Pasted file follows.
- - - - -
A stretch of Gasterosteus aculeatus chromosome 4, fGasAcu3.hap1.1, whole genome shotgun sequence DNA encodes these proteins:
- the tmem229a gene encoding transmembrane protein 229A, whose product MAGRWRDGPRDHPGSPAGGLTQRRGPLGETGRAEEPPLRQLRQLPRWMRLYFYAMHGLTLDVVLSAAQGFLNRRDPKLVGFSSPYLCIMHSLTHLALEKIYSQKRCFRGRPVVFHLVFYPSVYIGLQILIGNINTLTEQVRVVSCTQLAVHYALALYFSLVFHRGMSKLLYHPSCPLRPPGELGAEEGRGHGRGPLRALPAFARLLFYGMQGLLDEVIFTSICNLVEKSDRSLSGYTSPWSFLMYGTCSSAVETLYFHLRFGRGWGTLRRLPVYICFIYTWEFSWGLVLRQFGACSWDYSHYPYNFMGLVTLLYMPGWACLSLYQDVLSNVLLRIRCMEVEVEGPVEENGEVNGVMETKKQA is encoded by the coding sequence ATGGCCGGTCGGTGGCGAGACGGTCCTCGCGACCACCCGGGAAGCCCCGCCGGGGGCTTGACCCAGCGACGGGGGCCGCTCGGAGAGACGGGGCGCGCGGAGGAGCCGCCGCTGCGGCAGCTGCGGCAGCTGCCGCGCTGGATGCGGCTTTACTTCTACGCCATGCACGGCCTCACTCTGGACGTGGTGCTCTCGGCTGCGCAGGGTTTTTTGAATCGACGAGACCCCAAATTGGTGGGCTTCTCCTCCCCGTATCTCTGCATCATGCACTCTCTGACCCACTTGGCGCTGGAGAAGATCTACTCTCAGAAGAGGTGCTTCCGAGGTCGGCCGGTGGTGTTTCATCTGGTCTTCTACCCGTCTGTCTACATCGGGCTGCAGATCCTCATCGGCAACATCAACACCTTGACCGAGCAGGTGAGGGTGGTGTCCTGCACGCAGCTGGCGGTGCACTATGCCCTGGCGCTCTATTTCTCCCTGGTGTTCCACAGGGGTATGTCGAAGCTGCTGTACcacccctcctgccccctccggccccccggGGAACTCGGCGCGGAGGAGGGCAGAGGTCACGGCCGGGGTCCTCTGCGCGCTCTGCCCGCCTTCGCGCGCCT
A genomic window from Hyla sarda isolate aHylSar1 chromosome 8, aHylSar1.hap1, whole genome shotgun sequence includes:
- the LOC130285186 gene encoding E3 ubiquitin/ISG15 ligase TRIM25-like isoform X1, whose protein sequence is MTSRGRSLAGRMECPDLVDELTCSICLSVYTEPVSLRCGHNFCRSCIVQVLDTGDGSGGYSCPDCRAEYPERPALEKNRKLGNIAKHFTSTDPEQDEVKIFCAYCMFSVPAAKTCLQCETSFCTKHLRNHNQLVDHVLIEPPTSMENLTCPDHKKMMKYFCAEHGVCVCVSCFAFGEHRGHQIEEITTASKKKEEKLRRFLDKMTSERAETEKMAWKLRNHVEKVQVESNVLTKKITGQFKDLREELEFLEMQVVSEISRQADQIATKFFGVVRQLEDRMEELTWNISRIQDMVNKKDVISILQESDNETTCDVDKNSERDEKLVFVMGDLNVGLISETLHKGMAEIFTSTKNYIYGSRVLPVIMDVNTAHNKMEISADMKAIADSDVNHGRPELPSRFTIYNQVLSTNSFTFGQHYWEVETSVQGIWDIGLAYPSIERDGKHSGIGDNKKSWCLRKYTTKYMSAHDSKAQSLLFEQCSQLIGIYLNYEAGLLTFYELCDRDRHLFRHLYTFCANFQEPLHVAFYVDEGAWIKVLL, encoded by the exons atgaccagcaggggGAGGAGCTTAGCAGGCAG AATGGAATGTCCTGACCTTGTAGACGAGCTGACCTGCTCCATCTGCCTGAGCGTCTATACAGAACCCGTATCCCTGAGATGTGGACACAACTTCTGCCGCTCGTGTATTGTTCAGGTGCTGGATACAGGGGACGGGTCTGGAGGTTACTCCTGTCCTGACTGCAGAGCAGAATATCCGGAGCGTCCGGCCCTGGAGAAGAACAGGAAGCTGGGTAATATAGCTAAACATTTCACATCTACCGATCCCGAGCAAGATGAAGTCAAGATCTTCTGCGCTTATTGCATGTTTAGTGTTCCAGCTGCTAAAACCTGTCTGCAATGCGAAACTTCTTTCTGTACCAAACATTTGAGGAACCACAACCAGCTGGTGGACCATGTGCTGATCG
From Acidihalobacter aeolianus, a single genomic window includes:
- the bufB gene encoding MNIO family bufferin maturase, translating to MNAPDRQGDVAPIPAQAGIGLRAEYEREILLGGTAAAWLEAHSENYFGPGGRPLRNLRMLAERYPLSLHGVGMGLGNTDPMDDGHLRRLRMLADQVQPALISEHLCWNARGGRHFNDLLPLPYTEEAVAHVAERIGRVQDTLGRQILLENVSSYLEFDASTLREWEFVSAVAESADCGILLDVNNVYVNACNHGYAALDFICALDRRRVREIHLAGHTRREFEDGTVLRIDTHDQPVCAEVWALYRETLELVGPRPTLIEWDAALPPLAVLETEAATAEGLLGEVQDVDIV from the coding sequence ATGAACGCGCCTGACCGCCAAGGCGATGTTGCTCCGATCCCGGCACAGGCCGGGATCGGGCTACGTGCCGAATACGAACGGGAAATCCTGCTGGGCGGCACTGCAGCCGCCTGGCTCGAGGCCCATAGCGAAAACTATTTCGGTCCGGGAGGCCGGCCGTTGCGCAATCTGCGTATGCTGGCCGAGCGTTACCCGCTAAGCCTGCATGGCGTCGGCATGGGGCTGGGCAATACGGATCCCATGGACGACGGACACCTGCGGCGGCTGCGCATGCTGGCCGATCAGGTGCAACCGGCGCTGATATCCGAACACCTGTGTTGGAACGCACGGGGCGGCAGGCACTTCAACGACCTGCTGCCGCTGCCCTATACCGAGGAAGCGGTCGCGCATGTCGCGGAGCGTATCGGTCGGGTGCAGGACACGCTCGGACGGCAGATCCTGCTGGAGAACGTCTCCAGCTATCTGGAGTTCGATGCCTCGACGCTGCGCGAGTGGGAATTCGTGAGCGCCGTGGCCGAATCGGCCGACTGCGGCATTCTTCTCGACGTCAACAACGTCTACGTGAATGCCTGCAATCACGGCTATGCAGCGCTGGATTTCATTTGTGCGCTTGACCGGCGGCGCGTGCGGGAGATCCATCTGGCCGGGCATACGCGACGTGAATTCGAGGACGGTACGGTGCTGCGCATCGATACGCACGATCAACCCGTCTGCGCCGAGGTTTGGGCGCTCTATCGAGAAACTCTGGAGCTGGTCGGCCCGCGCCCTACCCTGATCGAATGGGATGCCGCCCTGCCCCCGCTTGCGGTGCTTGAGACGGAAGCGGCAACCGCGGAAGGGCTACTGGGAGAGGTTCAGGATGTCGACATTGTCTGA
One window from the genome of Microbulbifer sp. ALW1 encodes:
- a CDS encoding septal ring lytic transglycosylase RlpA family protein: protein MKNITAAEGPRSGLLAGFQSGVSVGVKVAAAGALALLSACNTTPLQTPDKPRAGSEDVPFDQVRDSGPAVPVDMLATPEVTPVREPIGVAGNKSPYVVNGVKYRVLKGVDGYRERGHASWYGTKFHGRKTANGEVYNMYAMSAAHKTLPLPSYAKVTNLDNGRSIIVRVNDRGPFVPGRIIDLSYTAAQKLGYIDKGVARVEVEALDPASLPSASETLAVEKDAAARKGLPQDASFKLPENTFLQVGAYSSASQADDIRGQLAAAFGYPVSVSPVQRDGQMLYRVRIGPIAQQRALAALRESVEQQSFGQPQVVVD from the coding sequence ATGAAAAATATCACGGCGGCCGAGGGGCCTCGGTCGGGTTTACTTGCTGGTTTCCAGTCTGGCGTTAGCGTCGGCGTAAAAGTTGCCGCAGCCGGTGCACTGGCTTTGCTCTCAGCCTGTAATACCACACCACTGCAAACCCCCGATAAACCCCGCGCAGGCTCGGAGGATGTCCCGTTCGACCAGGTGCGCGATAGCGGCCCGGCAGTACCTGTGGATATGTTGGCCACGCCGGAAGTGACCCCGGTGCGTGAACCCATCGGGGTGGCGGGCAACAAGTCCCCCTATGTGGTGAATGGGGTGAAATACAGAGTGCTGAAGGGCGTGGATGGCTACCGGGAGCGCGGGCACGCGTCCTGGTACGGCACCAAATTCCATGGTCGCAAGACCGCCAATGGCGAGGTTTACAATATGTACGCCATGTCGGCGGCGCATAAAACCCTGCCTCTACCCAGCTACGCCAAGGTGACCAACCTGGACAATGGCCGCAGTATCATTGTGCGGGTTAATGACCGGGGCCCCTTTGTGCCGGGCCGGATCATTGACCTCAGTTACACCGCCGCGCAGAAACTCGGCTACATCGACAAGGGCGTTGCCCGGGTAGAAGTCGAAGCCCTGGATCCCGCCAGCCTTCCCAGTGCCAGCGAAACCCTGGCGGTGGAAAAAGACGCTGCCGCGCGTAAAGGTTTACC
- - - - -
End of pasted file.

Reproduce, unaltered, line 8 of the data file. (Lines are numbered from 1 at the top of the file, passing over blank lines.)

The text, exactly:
- a CDS encoding septal ring lytic transglycosylase RlpA family protein: protein MKNITAAEGPRSGLLAGFQSGVSVGVKVAAAGALALLSACNTTPLQTPDKPRAGSEDVPFDQVRDSGPAVPVDMLATPEVTPVREPIGVAGNKSPYVVNGVKYRVLKGVDGYRERGHASWYGTKFHGRKTANGEVYNMYAMSAAHKTLPLPSYAKVTNLDNGRSIIVRVNDRGPFVPGRIIDLSYTAAQKLGYIDKGVARVEVEALDPASLPSASETLAVEKDAAARKGLPQDASFKLPENTFLQVGAYSSASQADDIRGQLAAAFGYPVSVSPVQRDGQMLYRVRIGPIAQQRALAALRESVEQQSFGQPQVVVD from the coding sequence ATGAAAAATATCACGGCGGCCGAGGGGCCTCGGTCGGGTTTACTTGCTGGTTTCCAGTCTGGCGTTAGCGTCGGCGTAAAAGTTGCCGCAGCCGGTGCACTGGCTTTGCTCTCAGCCTGTAATACCACACCACTGCAAACCCCCGATAAACCCCGCGCAGGCTCGGAGGATGTCCCGTTCGACCAGGTGCGCGATAGCGGCCCGGCAGTACCTGTGGATATGTTGGCCACGCCGGAAGTGACCCCGGTGCGTGAACCCATCGGGGTGGCGGGCAACAAGTCCCCCTATGTGGTGAATGGGGTGAAATACAGAGTGCTGAAGGGCGTGGATGGCTACCGGGAGCGCGGGCACGCGTCCTGGTACGGCACCAAATTCCATGGTCGCAAGACCGCCAATGGCGAGGTTTACAATATGTACGCCATGTCGGCGGCGCATAAAACCCTGCCTCTACCCAGCTACGCCAAGGTGACCAACCTGGACAATGGCCGCAGTATCATTGTGCGGGTTAATGACCGGGGCCCCTTTGTGCCGGGCCGGATCATTGACCTCAGTTACACCGCCGCGCAGAAACTCGGCTACATCGACAAGGGCGTTGCCCGGGTAGAAGTCGAAGCCCTGGATCCCGCCAGCCTTCCCAGTGCCAGCGAAACCCTGGCGGTGGAAAAAGACGCTGCCGCGCGTAAAGGTTTACC